Ruth Carol Berkin’s “Self-Images: Childhood and Adolescence” discusses how the effect of major symbolic elements of women in literature are often portrayed in a position that is dominated by men, especially in the nineteenth century, women were repressed and controlled by their husbands as well as other male influences. In “The Yellow Wall-Paper,” by Charlotte Perkins Gilman, Berkin believes the narrator is oppressed and represents the major theme of the effect of oppression of women in society.
Berkin relays how this effect is created by the use of complex symbols such as the window, the house, and the wall-paper which all promote her oppression as well as her self expression. One distinctive part of the house that symbolizes not only her potential but also her trapped feeling is the window. Berkin believes in traditional literature this would symbolize a prospect of possibilities, but now it becomes a view to a world she may not want to take part in.
The Story and Its Writer: An Introduction to Short Fiction by Ann Charters addresses how the character in “The Yellow Wallpaper” sees all that she could be and everything that she could have. But she says near the end, “I don’t like to look out of the windows even – there are so many of those creeping women, and they creep so fast. ” Charters writes that the character knows that she has to hide and lie low; that she would have to creep in order to be accepted in society and she does not want to see all the other women who have to do the same because she realizes they are a reflection of herself.
She expresses how women have to move without being seen in society. The window does not represent a gateway for the character. She can not enter what she can see outside of the window, literally, because John will not let her, (there are bars holding her in), but also because that world will not belong to her, she will be oppressed like all other women. She will be controlled, and be forced to suffocate her self-expression. The only prospect of possibilities that this window shows are all negative. It shows a world in where she will be oppressed and forced to creep like all the other women.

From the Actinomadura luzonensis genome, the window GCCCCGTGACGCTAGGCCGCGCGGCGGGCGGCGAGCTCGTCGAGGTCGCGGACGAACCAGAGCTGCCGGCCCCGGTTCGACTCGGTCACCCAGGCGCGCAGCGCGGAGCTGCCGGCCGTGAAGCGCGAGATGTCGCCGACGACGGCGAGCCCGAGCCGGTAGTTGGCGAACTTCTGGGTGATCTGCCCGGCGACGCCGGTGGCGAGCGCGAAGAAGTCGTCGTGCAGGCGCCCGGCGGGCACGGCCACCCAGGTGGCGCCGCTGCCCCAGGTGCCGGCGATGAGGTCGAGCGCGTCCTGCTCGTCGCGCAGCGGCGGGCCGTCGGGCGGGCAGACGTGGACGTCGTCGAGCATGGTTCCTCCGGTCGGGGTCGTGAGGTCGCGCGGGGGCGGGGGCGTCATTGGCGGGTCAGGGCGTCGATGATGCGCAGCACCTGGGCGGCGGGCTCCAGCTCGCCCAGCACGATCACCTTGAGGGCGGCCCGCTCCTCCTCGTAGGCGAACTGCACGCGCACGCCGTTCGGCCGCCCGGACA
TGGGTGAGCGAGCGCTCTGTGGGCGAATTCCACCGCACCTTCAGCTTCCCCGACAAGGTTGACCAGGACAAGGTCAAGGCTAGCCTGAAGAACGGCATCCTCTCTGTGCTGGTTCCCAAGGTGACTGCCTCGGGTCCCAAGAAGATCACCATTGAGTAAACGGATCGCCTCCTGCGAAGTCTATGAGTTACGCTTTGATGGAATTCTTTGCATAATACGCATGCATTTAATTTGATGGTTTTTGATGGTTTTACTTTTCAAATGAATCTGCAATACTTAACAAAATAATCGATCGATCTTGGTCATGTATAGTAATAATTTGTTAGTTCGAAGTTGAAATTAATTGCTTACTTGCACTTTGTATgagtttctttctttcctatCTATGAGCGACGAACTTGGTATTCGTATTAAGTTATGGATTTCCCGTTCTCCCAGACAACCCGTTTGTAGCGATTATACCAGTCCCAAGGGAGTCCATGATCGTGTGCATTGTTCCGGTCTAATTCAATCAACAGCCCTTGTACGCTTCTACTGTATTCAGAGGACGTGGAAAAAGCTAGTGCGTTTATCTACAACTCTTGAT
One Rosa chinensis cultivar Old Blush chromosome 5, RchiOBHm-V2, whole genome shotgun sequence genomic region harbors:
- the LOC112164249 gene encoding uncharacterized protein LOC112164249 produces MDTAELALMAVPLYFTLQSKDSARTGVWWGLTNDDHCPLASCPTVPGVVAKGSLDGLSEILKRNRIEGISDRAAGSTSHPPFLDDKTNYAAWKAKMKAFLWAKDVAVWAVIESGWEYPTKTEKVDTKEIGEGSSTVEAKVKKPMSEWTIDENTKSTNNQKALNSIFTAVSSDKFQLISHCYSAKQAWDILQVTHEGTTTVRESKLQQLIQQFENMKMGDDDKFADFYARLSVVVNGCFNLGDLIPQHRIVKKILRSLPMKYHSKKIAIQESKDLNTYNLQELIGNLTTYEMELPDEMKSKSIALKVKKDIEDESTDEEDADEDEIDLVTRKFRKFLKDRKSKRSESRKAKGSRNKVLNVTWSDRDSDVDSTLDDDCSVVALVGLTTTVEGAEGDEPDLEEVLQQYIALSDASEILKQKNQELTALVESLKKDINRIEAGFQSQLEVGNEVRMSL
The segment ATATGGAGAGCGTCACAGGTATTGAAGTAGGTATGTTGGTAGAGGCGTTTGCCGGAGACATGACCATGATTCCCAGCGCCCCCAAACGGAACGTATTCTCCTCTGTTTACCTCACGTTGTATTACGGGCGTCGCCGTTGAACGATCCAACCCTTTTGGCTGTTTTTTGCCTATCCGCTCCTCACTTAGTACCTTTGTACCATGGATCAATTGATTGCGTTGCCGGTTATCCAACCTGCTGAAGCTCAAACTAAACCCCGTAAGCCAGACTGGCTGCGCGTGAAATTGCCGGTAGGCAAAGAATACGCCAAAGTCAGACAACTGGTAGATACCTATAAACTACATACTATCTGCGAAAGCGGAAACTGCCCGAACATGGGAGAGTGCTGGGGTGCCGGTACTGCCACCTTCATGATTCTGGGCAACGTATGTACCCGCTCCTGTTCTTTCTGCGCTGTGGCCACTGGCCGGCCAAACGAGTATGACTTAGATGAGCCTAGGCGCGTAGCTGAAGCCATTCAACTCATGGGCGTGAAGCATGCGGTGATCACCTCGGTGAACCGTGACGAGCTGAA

Critical Essays on Charlotte Perkins Gilman by Joanne b. Karpinski examines the theme that it is common to find the symbol of the house as representing a secure place for a woman’s transformation and her release of self expression. Karpinski makes note that in “The Yellow Wallpaper” the house is not her own and she does not want to be in it. She declares that it is “haunted,” and that “there is something queer about it. ” Although she recognizes the beauty of the house and what surrounds it, she constantly goes back to her feeling that “there is something strange about the house.
Her impression is like a forewarning for the transformation that takes place within her while she is there. In this way the house still is the cocoon for her major change that will take place. The house does not take the form of the conventional symbol of security for day to day activities of a woman, but it does allow for and contain her transformation. The house also facilitates her release, accommodating her, her writing, and her thoughts. These two activities evolve because of the fact that she is kept in the house.